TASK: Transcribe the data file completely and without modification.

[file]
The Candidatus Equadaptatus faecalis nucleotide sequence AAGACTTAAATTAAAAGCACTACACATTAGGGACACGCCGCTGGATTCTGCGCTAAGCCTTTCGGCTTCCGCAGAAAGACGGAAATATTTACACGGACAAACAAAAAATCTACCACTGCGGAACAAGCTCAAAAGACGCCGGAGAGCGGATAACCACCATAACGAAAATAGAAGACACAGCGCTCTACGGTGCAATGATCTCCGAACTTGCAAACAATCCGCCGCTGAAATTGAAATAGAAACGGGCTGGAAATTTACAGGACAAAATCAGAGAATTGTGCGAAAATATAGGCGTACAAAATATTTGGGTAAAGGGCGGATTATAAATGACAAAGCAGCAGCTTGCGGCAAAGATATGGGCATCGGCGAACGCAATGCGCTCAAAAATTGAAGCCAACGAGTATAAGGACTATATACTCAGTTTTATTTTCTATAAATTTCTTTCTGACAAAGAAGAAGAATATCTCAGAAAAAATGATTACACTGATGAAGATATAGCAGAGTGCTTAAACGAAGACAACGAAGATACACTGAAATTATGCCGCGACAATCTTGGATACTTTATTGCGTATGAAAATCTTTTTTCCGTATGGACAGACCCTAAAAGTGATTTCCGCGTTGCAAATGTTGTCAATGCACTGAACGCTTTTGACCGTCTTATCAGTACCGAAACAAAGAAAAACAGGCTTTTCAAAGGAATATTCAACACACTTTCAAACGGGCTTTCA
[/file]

The Candidatus Equadaptatus faecalis nucleotide sequence AAGACTTAAATTAAAAGCACTACACATTAGGGACACGCCGCTGGATTCTGCGCTAAGCCTTTCGGCTTCCGCAGAAAGACGGAAATATTTACACGGACAAACAAAAAATCTACCACTGCGGAACAAGCTCAAAAGACGCCGGAGAGCGGATAACCACCATAACGAAAATAGAAGACACAGCGCTCTACGGTGCAATGATCTCCGAACTTGCAAACAATCCGCCGCTGAAATTGAAATAGAAACGGGCTGGAAATTTACAGGACAAAATCAGAGAATTGTGCGAAAATATAGGCGTACAAAATATTTGGGTAAAGGGCGGATTATAAATGACAAAGCAGCAGCTTGCGGCAAAGATATGGGCATCGGCGAACGCAATGCGCTCAAAAATTGAAGCCAACGAGTATAAGGACTATATACTCAGTTTTATTTTCTATAAATTTCTTTCTGACAAAGAAGAAGAATATCTCAGAAAAAATGATTACACTGATGAAGATATAGCAGAGTGCTTAAACGAAGACAACGAAGATACACTGAAATTATGCCGCGACAATCTTGGATACTTTATTGCGTATGAAAATCTTTTTTCCGTATGGACAGACCCTAAAAGTGATTTCCGCGTTGCAAATGTTGTCAATGCACTGAACGCTTTTGACCGTCTTATCAGTACCGAAACAAAGAAAAACAGGCTTTTCAAAGGAATATTCAACACACTTTCAAACGGGCTTTCA